As one example of how RFID tags may be positioned on an item, an ordered sequence of RFID tags may be stacked, one of top of another, at one or more wear positions of interest. In a stacking embodiment, as the item wears, stacked RFID tags are removed from the stack (e.g., by wearing away or falling off as the item deteriorates) and thus are damaged or missing and cannot be scanned by the RFID reader. An RFID reader can then determine, by reading from functional tags remaining in the stack, how much wear has occurred. For example, if the RFID reader continues to receive information from the topmost tag, this indicates that the item is probably not yet degraded at that wear position, and an assumption can be made that the remaining tags are still in the stack. Conversely, if the RFID reader does not receive information from particular ones of the tags in the stack, then it may be assumed that those tags have been removed (or if tags higher in the stack are still transmitting to the RFID reader, then the non-transmitting tags may be too deeply embedded in the item). Refer to the discussion of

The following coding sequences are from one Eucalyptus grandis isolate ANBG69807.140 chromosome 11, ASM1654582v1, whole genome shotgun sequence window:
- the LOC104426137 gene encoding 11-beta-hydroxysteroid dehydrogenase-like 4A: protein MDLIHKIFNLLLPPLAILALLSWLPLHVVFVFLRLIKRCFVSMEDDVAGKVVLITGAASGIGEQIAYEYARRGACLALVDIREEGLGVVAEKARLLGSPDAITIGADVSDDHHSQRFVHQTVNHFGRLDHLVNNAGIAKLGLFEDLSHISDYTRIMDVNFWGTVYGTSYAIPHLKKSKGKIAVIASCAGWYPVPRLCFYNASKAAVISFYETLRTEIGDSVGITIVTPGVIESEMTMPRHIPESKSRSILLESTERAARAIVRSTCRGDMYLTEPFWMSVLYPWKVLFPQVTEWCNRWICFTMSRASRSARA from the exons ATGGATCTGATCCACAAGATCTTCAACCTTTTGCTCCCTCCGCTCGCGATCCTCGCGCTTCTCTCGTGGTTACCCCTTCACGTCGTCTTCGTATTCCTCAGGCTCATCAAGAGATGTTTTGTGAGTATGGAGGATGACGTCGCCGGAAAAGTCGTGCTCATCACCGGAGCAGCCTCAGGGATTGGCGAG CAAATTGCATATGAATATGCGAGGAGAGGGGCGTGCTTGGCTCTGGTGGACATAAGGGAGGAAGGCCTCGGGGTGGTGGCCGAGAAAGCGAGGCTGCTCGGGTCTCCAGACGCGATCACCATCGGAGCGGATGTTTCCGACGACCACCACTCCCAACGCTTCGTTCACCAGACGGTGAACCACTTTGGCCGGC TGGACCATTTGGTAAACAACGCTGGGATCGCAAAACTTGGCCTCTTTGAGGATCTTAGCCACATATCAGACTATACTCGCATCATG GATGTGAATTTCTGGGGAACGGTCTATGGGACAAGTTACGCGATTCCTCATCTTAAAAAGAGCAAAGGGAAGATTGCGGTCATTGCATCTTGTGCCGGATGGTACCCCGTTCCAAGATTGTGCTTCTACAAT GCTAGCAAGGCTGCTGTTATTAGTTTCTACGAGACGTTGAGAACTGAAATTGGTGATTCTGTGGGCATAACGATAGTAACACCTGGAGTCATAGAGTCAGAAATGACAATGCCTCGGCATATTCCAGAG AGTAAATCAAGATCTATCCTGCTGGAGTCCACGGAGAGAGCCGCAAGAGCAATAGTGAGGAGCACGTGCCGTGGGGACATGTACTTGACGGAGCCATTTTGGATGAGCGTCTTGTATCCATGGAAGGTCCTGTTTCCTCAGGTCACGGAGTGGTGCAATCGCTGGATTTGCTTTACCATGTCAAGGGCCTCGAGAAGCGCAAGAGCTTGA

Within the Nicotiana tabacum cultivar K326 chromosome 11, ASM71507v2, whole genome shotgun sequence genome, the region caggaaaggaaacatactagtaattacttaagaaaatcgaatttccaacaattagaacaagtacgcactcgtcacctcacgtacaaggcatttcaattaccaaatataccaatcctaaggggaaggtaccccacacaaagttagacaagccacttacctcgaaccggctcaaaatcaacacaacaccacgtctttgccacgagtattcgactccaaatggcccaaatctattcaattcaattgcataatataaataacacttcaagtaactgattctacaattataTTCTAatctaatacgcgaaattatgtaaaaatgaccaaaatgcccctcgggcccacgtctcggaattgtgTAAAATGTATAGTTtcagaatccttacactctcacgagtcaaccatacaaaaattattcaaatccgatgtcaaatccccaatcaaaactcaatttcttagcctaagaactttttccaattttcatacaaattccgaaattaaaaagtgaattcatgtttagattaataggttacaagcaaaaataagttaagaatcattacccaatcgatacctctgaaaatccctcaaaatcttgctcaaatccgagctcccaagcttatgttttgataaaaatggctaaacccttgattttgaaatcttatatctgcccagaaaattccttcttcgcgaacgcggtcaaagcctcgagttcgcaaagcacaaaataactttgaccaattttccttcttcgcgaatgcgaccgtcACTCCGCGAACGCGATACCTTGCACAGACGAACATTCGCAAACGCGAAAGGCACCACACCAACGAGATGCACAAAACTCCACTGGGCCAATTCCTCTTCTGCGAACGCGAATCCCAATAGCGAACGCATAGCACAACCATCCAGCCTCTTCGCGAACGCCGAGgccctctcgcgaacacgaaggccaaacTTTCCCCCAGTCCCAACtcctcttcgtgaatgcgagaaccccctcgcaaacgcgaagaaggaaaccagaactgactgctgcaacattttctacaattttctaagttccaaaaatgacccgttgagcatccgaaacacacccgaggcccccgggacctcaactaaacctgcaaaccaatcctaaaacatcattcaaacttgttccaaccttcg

As another example of how RFID tags may be positioned on an item, a tag might be positioned depth-wise along a wear position of interest, with the tag providing a range of information at varying depths. In a depth-wise embodiment, as the item wears, portions of the tag wear away, thus removing the associated portions of the tag's information. Typically, a tag used in this manner can continue to transmit information, even if it is partially damaged. For example, a tag might be divided into quadrants, and if one of the quadrants breaks off or wears away, the tag may detect this and adapt the wear-related information it transmits accordingly. Refer to the discussion of
As yet another example of how RFID tags may be positioned on an item, a tag might be placed in a connecting embodiment. In a connecting embodiment, if portions of the item cease to connect (e.g., due to wear or damage, such as expansion, contraction, bending, or twisting), the RFID tag can be used to detect that the connection is impaired. Refer to the discussion of